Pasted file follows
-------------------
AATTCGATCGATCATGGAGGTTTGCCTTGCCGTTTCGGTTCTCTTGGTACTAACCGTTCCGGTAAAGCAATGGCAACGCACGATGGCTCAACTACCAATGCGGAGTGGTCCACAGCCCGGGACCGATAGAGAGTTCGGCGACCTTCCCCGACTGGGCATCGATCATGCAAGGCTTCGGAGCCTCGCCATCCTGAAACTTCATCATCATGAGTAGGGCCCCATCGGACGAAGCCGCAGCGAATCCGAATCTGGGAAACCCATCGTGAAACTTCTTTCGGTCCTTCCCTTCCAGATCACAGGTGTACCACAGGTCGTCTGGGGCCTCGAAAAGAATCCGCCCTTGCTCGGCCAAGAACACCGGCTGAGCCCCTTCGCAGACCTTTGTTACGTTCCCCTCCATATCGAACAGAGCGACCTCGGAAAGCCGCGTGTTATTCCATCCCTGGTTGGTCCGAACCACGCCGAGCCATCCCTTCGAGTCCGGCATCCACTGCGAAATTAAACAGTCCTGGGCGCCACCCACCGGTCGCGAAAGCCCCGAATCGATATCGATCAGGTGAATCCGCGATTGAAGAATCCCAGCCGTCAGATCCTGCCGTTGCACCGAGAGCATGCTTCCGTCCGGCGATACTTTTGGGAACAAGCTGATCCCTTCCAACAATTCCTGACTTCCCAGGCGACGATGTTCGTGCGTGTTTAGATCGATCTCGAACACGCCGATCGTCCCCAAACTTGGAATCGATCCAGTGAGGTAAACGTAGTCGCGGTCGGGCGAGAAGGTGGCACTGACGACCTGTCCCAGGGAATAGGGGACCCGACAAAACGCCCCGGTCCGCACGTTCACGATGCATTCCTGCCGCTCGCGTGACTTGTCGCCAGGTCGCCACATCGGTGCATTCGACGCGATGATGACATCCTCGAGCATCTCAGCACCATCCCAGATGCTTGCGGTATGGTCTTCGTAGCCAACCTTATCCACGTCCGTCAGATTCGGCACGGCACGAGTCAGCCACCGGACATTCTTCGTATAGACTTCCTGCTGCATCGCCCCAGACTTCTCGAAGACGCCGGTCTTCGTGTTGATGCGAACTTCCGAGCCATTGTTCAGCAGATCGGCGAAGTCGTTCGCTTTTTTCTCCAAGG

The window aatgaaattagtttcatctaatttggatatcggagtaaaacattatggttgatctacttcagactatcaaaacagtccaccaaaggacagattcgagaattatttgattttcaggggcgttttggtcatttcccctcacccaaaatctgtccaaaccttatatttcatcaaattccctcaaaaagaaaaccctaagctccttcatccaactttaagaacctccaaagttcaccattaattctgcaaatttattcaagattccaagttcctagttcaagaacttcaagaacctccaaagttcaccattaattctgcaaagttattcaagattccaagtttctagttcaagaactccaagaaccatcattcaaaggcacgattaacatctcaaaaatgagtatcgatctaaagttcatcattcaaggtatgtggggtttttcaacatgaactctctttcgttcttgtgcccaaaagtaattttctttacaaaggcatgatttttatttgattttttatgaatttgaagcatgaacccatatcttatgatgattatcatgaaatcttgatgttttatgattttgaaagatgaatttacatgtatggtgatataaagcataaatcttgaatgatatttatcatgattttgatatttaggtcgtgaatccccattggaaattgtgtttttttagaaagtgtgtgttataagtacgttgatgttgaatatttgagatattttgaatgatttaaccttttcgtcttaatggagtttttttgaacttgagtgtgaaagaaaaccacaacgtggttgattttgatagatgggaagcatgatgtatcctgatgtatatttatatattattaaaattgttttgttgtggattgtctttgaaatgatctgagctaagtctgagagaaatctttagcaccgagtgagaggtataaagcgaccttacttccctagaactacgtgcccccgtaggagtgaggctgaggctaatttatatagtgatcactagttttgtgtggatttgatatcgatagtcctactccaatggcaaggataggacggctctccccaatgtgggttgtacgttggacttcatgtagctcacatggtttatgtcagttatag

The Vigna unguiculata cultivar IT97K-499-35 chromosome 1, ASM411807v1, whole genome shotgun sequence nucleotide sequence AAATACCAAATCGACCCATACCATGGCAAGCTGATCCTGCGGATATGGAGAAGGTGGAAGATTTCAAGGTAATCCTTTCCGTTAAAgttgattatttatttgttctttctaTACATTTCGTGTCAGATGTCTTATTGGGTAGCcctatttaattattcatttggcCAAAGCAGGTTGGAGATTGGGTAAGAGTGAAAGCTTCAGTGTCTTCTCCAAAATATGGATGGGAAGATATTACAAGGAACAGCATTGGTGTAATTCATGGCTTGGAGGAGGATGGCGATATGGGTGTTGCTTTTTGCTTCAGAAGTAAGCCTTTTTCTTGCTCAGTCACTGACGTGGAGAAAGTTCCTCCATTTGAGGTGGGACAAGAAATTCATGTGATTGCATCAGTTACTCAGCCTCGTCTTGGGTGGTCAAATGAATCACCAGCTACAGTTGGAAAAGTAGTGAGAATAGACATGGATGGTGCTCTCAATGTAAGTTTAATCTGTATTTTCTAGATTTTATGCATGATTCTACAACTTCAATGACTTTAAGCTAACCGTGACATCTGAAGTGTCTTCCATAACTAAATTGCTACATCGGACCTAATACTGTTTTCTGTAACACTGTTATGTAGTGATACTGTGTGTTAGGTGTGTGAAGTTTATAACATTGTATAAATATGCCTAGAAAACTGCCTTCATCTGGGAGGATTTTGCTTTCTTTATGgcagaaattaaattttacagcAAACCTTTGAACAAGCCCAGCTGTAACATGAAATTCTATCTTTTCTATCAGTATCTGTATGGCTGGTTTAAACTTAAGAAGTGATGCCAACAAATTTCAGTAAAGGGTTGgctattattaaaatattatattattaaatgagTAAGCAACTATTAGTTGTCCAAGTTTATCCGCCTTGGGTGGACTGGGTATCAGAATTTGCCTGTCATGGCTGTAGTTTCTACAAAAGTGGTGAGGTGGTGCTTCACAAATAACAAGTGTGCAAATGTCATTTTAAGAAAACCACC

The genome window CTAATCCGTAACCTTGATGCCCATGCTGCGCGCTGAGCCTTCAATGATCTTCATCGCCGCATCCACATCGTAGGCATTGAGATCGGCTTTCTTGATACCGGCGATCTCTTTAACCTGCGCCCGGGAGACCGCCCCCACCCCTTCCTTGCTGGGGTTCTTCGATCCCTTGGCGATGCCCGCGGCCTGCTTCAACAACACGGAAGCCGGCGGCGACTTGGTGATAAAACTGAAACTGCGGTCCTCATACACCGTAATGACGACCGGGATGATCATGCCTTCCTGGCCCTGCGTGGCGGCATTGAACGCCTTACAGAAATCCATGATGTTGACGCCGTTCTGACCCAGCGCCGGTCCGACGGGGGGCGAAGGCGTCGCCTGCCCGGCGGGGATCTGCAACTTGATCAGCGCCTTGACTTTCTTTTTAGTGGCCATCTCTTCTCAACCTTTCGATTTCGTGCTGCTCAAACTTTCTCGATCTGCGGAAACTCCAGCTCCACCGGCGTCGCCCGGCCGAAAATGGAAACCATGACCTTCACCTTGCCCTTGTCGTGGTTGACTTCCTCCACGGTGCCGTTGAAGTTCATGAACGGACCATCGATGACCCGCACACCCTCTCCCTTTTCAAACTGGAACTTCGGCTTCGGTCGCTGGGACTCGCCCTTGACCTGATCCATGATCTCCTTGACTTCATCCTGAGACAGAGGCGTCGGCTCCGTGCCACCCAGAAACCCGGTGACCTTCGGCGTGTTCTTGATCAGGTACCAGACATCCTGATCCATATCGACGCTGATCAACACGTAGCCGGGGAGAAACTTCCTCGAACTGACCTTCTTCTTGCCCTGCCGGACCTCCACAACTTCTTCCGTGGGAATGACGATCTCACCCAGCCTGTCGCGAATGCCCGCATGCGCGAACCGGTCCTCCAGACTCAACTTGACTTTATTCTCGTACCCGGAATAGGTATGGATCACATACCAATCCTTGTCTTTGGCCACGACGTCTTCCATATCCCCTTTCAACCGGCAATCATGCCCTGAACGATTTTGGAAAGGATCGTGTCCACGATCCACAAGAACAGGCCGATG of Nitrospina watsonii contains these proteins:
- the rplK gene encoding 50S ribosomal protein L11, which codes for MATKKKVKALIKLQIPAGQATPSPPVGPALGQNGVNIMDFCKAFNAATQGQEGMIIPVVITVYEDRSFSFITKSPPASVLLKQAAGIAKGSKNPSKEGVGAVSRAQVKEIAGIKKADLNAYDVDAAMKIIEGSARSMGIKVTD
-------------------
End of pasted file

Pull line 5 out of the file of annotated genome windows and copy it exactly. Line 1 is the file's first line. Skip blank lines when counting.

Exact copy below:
- the rplK gene encoding 50S ribosomal protein L11, which codes for MATKKKVKALIKLQIPAGQATPSPPVGPALGQNGVNIMDFCKAFNAATQGQEGMIIPVVITVYEDRSFSFITKSPPASVLLKQAAGIAKGSKNPSKEGVGAVSRAQVKEIAGIKKADLNAYDVDAAMKIIEGSARSMGIKVTD